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  1. #1
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    Saris Bones RS trunk rack as a long term transport solution

    I'm still debating on a long term transport solution for my Yeti ASR-5 on my BMW 335i. I'm currently using a cheap Yakima Big Joe trunk rack but it's not viable for long term use. It's fine for the 20 minute drives to my local trails. But with summer here, I often want to take my bike to work to ride the trails on that side of town in the evening. Unfortunately, work is 70 miles, one way, on Atlanta freeways.

    I also want to take some day trips in to Western NC to ride some of the epics up there. Those will be 2.5 hour drives and I just don't think the Yakima is the right tool for the job. I have four options:

    1. Keep using the Big Joe and just ensure it's secure each time I ride.

    Advantages: Rack can be completely removed when not being used.
    Disdvantages: Seems relatively unsecure for long distances. Must use a Bike Bar (mock top tube).

    2. Replace the Big Joe with a Saris Bones RS. This looks like a very secure trunk rack.

    Advantages: Looks secure, can be removed when not in use.
    Disadvantages: Still must use Bike Bar. Still a trunk rack and may not be secure over long distances.

    3. Roof rack. I'd go with a Yakima Wispbar system and a fork mount tray.

    Advantages: More secure. Can be removed when not in use
    Disadvantages: Difficult to remove after use, expensive

    4. Hitch and rack. I'd go with a 1-Up

    Advantages: Most secure? Rack itself can be easily removed.
    Disadvantages: Hitch is relatively permanent. Hitch extends below exhaust pipes and will probably hit when driving up my steeeeeeep driveway. Heavy. Ugly when not in use.

    IF the Saris Bones RS is highly secure at high speeds and long distances, I'll probably go with that. I hate having to use that bike bar but I doubt that's the highest probably failure point and it doesn't appear to be doing any damage to my seatpost or stem.

    Help?
    I live with fear and danger every day. And on the weekends she lets me go mountain biking.

  2. #2
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    ... and if we just ...

    Quote Originally Posted by KevinGT View Post
    I'm still debating on a long term transport solution for my Yeti ASR-5 on my BMW 335i. I'm currently using a cheap Yakima Big Joe trunk rack but it's not viable for long term use. It's fine for the 20 minute drives to my local trails. But with summer here, I often want to take my bike to work to ride the trails on that side of town in the evening. Unfortunately, work is 70 miles, one way, on Atlanta freeways.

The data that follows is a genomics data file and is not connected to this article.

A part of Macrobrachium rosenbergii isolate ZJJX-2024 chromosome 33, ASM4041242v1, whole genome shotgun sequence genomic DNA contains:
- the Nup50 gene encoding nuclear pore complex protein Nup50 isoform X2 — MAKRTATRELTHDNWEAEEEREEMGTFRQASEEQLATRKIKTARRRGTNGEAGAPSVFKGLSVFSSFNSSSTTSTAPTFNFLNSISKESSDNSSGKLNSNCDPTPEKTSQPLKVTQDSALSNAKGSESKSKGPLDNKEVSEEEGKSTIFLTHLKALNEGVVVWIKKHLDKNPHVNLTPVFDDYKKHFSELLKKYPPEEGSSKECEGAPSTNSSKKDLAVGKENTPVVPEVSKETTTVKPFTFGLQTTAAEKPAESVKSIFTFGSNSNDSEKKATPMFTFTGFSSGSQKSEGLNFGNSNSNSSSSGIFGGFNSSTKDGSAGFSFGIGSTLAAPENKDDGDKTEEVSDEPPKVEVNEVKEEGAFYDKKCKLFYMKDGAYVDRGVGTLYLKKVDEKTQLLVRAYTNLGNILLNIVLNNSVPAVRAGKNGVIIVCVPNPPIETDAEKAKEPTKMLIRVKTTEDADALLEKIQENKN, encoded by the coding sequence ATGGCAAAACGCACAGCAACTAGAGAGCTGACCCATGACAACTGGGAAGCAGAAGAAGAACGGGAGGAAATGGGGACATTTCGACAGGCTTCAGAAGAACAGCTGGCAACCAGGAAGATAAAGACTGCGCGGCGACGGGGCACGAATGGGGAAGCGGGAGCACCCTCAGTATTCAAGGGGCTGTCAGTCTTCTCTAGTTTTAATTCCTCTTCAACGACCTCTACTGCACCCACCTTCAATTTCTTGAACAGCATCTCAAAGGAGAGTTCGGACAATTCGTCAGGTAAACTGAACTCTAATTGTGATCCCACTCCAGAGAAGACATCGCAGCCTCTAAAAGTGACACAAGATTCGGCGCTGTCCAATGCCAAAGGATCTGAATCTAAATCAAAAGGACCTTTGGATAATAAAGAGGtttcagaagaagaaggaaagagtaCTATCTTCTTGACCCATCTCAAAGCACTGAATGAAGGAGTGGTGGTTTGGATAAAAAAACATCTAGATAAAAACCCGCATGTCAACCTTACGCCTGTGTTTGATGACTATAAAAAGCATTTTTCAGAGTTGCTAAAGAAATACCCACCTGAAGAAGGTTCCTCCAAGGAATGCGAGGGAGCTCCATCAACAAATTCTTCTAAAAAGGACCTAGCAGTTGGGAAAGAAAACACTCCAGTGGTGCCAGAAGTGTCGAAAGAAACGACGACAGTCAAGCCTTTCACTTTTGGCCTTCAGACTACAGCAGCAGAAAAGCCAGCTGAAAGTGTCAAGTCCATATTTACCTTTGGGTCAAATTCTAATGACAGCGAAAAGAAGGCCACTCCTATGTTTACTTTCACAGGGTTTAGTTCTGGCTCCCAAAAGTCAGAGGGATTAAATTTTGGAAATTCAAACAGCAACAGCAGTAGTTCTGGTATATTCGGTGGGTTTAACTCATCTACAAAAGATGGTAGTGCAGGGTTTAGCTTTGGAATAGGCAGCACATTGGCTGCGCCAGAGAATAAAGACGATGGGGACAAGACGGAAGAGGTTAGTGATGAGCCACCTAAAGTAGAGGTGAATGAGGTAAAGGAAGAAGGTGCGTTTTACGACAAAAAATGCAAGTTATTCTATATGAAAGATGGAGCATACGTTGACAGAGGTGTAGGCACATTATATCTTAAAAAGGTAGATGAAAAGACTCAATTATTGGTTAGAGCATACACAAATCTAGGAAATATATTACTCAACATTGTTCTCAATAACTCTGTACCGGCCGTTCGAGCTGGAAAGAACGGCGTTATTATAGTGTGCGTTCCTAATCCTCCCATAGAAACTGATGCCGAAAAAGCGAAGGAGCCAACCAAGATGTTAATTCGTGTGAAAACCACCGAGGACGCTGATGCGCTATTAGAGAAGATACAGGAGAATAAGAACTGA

I also want to take some day trips in to Western NC to ride some of the epics up there. Those will be 2.5 hour drives and I just don't think the Yakima is the right tool for the job. I have four options

    1. Keep using the Big Joe and just ensure it's secure each time I ride.

    Advantages: Rack can be completely removed when not being used.
    Disdvantages: Seems relatively unsecure for long distances. Must use a Bike Bar (mock top tube).

    2. Replace the Big Joe with a Saris Bones RS. This looks like a very secure trunk rack.

    Advantages: Looks secure, can be removed when not in use.
    Disadvantages: Still must use Bike Bar. Still a trunk rack and may not be secure over long distances.

    3. Roof rack. I'd go with a Yakima Wispbar system and a fork mount tray.

    Advantages: More secure. Can be removed when not in use
    Disadvantages: Difficult to remove after use, expensive

    4. Hitch and rack. I'd go with a 1-Up

    Advantages: Most secure? Rack itself can be easily removed.
    Disadvantages: Hitch is relatively permanent. Hitch extends below exhaust pipes and will probably hit when driving up my steeeeeeep driveway. Heavy. Ugly when not in use.

    IF the Saris Bones RS is highly secure at high speeds and long distances, I'll probably go with that. I hate having to use that bike bar but I doubt that's the highest probably failure point and it doesn't appear to be doing any damage to my seatpost or stem.

    Help?
    Personally I would have no problems using the Saris Bones rack. The RS model is supposed to be very secure and I wish u had chosen that when I had my VW Golf (rabbit), which I did not have a roof rack for.

    I travelled for a couple if hundred miles with a basic, but sturdy strap on rack made in the UK. The strap system was not lockable like the Bones RS, so I am sure that would be a good option.

    I have gone to a roof system now (Thule bars an a pro ride rack set up). It is secure, but it whistles a lot on too of my BMW 320d (touring model). Very convenient as you can drive fast with them, but definitely affects fuel economy.

    Another option might be he seasick et range of products. Very impressive, but not sure if I am a bit old school for those.